The Grand Tour (Timescape)
Dir. David Twohy (1991)
A father and daughter who are renovating a motel receive mysterious visitors before its finished, revealing strange details about their new hometown and their neighbors.
CAUTION: MAY CONTAIN SPOILERS
Immediately off of his legendary role in Arachnophobia, Jeff Daniels stars alongside Jurassic Park’s Ariana Richards about mysterious tourists who may or may not be from the future. David Twohy, who is more known for writing and directing the Chronicles of Riddick films and for writing The Fugitive and the renowned flop Waterworld, helms this film based on the story Vintage Season by Lawrence O’Donnell (a pseudonym of Henry Kuttner and C.L. Moore.) It’s a brilliant idea, that travelers from the future visit times in the past to observe great historical disasters, and the fallout that this could have on the people who interact with them during their visits. These people, in this case Daniels, Richards and the townsfolk who live around them, are completely unaware that their town is about to undergo a disaster. That is, of course, until Daniels learns the reason for his visitors’ appearance, and he and the audience are both waiting to see what the eventual catastrophe will be. The movie has had several different titles, so you may even know if by its original title Timescape or even Grand Tour: Disaster in Time.
Daniels is fantastic, which shouldn’t be surprising because he’s fucking amazing in everything. Richards was a particularly adept child actress, one who it’s a shame we didn’t see more from, and she’s perhaps even more believable in this role than in Jurassic Park (though that was clearly the better movie.) Grand Tour was lost to time and is just now getting a restoration from Unearthed Films that will hopefully help a new audience discover the film. Twohy’s adaptation of the story is excellent, great practice for his later works that stand out as some of the more entertaining scifi films in recent memory. It’s particularly well-done science fiction, one that adequately explains the universe in which it exists and the various differences between it and the real world. It's not inherently unbelievable, as these kinds of tours would 100% exist if time travel were real (and that’s even assuming that it isn’t already in the future.) As someone who lacks a true appreciation for the genre, it’s always nice when I’m able to connect with a science fiction film in the same way that I do horror.
The new Unearthed Classics line that they’re releasing is an interesting idea, especially since most of the films included in the lineup still fit fairly well with their normal filmography. I previously reviewed Evil Dead Trap 2, which felt like an Unearthed movie, and No Escape, which absolutely didn’t, but I love this idea of releasing relatively unknown movies that aren’t exclusively gory, horrifically disturbing horror. It sets the label apart from a lot of others, which are either completely scattershot with their releases or hyper-focused on one particular genre, and as a connoisseur of physical media, any ability to get movies that were previously unavailable is a huge win for collectors. For that alone, Unearthed deserves all the support in the world for their efforts. The fact that the movies are legitimately great makes them even more worthy of acclaim. All three of the films that I’ve watched from the line, of which they’ve already had seven releases, were fantastic, genre staples with some fantastic filmmaking and storytelling. The Grand Tour fits perfectly into that lineup, and it’s a truly excellent movie that I have to admit I had never even heard of before they sent me a screener.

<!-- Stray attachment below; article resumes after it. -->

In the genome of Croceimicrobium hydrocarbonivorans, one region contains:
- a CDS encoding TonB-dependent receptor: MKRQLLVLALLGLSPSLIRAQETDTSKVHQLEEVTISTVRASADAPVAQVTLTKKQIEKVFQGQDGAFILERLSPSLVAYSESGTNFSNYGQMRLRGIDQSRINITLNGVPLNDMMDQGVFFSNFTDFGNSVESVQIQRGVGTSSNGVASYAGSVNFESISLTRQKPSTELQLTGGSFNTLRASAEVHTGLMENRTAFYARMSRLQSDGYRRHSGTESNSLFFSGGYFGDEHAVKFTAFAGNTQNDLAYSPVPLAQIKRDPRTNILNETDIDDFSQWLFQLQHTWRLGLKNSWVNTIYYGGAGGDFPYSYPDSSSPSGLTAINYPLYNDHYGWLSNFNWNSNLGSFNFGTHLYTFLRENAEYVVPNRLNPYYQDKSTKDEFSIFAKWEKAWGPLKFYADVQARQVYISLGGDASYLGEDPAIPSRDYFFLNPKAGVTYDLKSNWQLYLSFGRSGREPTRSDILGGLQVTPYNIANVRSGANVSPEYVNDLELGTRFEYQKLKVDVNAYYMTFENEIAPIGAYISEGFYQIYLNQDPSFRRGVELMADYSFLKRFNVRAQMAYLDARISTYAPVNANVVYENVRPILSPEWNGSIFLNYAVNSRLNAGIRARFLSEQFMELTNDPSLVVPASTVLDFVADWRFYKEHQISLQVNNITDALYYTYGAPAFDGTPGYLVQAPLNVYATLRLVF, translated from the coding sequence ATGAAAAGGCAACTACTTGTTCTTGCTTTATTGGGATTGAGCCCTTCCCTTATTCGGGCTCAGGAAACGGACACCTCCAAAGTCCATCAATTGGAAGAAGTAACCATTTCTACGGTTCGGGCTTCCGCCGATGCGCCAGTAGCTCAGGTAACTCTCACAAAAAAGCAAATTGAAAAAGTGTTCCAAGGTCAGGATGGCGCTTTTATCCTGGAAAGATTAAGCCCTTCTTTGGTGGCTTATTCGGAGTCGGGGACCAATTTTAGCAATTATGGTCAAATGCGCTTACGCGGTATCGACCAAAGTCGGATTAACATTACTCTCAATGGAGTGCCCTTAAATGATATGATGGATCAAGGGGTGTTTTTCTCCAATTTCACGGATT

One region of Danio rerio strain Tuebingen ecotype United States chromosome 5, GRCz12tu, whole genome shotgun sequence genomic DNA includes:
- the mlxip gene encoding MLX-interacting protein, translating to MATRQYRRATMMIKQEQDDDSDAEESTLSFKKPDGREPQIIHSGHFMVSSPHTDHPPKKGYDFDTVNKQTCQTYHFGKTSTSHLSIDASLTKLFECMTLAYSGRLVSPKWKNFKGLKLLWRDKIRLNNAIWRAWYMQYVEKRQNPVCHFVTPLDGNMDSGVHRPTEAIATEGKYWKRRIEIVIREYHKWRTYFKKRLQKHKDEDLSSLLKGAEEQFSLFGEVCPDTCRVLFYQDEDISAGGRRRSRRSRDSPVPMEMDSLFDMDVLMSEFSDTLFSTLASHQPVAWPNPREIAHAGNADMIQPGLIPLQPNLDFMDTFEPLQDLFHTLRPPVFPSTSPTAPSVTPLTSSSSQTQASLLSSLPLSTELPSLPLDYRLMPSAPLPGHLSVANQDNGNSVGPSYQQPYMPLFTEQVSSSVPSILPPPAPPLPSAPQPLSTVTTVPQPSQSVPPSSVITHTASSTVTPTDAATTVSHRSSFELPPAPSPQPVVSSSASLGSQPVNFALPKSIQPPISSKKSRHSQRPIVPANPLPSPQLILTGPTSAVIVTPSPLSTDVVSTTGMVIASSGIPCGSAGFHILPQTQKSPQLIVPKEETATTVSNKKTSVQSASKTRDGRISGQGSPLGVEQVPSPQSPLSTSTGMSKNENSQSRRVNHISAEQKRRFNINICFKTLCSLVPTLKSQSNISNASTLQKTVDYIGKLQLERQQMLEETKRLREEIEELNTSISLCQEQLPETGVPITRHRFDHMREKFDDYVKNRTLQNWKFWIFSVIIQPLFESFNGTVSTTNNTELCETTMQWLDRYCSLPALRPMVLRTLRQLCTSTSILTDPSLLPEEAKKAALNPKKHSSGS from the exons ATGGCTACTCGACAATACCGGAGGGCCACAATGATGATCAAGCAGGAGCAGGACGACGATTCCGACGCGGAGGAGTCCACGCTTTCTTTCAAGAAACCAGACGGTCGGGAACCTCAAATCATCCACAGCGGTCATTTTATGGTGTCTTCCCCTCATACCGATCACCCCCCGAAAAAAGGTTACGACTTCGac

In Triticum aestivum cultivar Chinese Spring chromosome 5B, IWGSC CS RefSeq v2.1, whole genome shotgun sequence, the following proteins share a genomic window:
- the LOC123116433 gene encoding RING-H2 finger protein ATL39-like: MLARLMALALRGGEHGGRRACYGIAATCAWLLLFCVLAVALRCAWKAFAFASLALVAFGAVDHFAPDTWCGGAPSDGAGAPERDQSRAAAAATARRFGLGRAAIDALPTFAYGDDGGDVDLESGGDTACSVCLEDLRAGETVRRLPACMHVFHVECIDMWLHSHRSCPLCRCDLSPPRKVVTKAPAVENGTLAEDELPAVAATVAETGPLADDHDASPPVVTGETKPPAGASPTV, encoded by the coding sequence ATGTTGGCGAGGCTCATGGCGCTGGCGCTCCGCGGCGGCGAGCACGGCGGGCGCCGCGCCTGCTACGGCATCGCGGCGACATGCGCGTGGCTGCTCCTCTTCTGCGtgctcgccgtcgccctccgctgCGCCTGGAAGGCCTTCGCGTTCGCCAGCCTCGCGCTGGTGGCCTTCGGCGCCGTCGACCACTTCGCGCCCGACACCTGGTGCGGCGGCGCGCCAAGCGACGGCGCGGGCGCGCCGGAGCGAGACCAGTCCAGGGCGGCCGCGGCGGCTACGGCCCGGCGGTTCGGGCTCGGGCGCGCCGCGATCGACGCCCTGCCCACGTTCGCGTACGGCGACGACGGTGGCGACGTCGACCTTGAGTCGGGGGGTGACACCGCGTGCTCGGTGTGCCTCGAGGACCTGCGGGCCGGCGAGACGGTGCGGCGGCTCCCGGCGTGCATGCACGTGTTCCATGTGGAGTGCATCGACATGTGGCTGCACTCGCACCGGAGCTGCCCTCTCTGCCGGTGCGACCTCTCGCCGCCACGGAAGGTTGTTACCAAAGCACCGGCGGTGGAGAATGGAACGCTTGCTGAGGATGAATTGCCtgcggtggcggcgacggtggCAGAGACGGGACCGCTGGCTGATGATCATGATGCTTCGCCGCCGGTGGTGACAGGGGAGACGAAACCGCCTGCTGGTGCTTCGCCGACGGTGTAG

The Grand Tour is a creative take on time travel genre and an even more creative take on the concept of altering the future by altering the past, a time travel staple that is so overdone as to be often annoying. It also deals very well with the time loop considerations, which is something that a lot of time travel movies struggle with. It speaks to Twohy’s abilities as a writer to keep things straight, or at least his abilities in coherently transcribing O’Donnell’s story. I haven’t read the story, so I don’t know how closely all of the pieces relate, but The Grand Tour is competently told, the effects are impressively done, and of course Daniels makes for a stellar lead in an already interesting movie. This is definitely one to be recommended for anyone who is even a basic science fiction fan.
Who this movie is for: Scifi fans, Time travel lovers, Vacationers with bad timing
Bottom line: The Grand Tour is excellent, a fascinating take on time travel and the potential consequences of the ability to go back in time. Jeff Daniels and Ariana Richards are awesome, and writer/director David Twohy does a fantastic job with this one. As the third film I’ve reviewed from Unearthed Films’ Classics line, I’m starting to think that the line will be even better than their regular filmography, which is already incredibly impressive. I highly recommend checking the movie out, and if you’re a physical media fanatic like me, grab your copy, or even better pre-order it, at https://www.unearthedfilms.com/store.php